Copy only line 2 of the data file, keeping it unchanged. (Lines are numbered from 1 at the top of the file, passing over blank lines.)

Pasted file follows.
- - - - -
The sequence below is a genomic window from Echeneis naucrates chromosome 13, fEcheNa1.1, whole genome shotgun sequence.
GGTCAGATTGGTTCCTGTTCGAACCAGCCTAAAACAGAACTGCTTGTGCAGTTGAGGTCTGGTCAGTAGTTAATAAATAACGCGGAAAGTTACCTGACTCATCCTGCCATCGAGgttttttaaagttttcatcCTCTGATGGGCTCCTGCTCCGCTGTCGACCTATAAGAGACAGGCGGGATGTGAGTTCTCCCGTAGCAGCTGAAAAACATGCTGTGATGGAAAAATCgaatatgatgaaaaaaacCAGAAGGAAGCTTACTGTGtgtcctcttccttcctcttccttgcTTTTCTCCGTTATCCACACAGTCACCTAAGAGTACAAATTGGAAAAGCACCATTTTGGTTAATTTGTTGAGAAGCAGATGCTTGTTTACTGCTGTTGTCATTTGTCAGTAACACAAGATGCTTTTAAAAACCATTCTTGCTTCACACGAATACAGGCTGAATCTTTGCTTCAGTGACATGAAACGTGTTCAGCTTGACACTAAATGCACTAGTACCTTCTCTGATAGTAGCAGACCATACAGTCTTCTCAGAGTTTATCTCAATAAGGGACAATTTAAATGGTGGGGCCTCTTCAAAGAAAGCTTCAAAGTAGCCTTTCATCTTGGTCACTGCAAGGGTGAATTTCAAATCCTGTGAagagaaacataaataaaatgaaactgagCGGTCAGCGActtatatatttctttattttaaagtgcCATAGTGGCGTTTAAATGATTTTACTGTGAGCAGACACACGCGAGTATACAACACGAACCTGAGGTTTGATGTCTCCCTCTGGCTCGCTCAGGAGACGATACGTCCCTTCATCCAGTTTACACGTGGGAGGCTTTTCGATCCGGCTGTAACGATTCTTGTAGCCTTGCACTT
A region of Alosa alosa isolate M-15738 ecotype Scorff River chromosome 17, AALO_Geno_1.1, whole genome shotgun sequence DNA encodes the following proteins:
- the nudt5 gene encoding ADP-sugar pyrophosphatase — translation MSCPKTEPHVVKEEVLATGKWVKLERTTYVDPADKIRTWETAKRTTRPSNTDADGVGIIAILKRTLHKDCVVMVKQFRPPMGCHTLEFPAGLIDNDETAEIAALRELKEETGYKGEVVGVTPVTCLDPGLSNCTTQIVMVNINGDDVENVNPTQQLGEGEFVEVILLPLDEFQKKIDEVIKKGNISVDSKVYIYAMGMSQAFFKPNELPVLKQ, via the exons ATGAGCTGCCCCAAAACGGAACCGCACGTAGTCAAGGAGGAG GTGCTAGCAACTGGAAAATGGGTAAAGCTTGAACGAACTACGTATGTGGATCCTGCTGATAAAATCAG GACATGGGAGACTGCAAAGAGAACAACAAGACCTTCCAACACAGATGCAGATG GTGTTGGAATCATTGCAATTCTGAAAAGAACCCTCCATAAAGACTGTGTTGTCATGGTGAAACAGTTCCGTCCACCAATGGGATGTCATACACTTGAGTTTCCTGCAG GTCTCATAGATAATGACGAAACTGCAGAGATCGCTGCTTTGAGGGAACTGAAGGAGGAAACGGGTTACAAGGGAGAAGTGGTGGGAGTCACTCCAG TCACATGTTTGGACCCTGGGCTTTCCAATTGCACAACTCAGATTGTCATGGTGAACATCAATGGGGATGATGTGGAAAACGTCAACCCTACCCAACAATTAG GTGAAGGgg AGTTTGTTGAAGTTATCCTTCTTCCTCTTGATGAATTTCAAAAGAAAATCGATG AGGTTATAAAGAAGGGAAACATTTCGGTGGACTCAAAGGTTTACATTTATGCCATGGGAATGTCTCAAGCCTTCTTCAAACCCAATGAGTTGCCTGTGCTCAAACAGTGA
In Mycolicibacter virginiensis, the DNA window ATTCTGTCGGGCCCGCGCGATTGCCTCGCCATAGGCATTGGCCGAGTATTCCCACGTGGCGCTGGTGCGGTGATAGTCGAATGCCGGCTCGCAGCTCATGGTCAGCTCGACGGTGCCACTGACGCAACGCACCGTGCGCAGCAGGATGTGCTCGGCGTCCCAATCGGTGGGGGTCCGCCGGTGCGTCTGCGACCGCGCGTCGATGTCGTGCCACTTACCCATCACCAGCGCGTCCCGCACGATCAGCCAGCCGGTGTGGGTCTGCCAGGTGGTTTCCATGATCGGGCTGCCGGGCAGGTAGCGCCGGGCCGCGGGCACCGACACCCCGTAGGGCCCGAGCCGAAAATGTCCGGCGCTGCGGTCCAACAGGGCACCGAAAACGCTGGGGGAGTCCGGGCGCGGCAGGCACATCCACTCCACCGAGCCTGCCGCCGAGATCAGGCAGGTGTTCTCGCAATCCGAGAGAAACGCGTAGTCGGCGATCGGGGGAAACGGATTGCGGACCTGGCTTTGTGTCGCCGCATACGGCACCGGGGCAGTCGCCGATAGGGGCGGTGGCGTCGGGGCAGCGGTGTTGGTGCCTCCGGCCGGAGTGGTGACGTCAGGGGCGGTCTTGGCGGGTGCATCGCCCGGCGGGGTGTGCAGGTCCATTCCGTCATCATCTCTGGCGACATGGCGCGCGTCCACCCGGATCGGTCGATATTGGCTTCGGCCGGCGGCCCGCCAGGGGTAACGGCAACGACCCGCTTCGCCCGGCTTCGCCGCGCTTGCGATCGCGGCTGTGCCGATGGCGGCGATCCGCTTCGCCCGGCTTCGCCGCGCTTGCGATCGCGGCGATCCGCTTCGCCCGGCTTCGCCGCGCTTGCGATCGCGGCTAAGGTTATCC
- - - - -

GGTCAGATTGGTTCCTGTTCGAACCAGCCTAAAACAGAACTGCTTGTGCAGTTGAGGTCTGGTCAGTAGTTAATAAATAACGCGGAAAGTTACCTGACTCATCCTGCCATCGAGgttttttaaagttttcatcCTCTGATGGGCTCCTGCTCCGCTGTCGACCTATAAGAGACAGGCGGGATGTGAGTTCTCCCGTAGCAGCTGAAAAACATGCTGTGATGGAAAAATCgaatatgatgaaaaaaacCAGAAGGAAGCTTACTGTGtgtcctcttccttcctcttccttgcTTTTCTCCGTTATCCACACAGTCACCTAAGAGTACAAATTGGAAAAGCACCATTTTGGTTAATTTGTTGAGAAGCAGATGCTTGTTTACTGCTGTTGTCATTTGTCAGTAACACAAGATGCTTTTAAAAACCATTCTTGCTTCACACGAATACAGGCTGAATCTTTGCTTCAGTGACATGAAACGTGTTCAGCTTGACACTAAATGCACTAGTACCTTCTCTGATAGTAGCAGACCATACAGTCTTCTCAGAGTTTATCTCAATAAGGGACAATTTAAATGGTGGGGCCTCTTCAAAGAAAGCTTCAAAGTAGCCTTTCATCTTGGTCACTGCAAGGGTGAATTTCAAATCCTGTGAagagaaacataaataaaatgaaactgagCGGTCAGCGActtatatatttctttattttaaagtgcCATAGTGGCGTTTAAATGATTTTACTGTGAGCAGACACACGCGAGTATACAACACGAACCTGAGGTTTGATGTCTCCCTCTGGCTCGCTCAGGAGACGATACGTCCCTTCATCCAGTTTACACGTGGGAGGCTTTTCGATCCGGCTGTAACGATTCTTGTAGCCTTGCACTT